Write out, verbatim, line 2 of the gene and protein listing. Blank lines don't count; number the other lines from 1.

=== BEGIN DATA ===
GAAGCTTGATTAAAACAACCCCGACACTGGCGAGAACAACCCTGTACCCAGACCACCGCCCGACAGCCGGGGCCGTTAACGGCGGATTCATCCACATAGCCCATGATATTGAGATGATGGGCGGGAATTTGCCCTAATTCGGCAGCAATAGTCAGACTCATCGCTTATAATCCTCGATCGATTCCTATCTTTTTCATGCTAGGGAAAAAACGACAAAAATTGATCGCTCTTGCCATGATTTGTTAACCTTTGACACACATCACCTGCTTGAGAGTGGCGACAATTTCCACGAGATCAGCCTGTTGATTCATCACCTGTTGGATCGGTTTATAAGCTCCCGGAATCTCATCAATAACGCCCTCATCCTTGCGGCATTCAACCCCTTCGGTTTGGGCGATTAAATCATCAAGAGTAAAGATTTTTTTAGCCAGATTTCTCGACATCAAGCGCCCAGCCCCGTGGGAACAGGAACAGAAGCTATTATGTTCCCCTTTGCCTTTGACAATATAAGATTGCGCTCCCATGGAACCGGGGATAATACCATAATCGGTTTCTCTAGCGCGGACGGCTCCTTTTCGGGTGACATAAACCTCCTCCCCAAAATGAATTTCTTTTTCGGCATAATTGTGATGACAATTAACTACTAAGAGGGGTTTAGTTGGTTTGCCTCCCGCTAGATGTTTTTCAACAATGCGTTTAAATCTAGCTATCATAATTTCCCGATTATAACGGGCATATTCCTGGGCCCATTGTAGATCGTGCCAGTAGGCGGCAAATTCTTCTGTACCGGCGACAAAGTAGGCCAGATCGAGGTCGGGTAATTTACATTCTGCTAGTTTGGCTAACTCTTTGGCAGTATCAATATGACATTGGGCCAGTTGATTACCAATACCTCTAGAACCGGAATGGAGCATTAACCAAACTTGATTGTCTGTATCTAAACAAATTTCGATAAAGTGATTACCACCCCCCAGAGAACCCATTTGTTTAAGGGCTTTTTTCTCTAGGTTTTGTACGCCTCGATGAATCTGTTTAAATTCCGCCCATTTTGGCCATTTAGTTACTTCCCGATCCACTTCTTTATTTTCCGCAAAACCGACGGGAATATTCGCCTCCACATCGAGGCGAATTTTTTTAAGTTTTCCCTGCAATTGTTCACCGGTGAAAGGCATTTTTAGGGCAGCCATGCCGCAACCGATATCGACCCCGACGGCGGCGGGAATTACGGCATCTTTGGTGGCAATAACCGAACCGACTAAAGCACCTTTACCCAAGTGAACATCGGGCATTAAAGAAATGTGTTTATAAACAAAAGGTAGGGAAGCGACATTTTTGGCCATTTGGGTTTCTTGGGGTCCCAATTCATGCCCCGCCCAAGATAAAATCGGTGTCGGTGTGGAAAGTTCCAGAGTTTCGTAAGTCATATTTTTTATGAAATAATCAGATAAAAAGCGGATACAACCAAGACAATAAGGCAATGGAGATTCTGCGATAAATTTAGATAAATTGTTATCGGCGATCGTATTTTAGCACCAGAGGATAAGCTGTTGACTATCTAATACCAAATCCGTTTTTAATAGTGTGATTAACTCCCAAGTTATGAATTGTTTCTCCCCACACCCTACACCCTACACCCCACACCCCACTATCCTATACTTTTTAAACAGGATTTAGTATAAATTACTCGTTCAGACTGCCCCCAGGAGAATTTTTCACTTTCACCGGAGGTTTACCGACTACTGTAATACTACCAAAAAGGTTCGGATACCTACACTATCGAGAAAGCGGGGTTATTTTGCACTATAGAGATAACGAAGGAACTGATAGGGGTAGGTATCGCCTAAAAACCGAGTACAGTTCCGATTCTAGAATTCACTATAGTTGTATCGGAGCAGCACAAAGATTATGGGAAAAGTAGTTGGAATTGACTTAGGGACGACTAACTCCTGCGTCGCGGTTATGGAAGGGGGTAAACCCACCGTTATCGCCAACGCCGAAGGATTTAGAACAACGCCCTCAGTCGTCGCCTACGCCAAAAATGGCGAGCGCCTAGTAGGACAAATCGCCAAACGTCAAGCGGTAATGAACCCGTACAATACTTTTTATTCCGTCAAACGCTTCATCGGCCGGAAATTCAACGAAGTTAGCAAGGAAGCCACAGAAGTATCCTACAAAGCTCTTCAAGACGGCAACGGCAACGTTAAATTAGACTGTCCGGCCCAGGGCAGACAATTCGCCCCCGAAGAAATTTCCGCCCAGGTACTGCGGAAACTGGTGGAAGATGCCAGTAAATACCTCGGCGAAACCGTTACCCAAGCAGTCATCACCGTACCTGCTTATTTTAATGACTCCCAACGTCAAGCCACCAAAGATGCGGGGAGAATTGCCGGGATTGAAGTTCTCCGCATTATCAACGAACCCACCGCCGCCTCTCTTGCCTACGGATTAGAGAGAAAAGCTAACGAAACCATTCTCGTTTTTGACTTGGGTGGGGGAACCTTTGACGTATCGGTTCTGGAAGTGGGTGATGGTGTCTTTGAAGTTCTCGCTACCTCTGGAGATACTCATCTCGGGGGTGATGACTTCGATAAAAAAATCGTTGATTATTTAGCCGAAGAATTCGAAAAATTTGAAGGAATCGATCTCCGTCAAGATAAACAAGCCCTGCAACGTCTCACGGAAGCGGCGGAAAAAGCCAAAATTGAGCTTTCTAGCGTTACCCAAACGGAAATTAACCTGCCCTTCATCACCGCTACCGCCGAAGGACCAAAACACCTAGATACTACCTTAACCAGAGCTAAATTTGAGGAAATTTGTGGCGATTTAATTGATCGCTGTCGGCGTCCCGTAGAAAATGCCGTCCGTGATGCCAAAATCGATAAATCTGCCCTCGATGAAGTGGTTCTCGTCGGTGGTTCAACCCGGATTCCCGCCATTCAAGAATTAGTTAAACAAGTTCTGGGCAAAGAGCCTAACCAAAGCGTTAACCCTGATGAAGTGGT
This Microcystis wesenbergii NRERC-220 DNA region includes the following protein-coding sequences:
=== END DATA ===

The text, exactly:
This Microcystis wesenbergii NRERC-220 DNA region includes the following protein-coding sequences: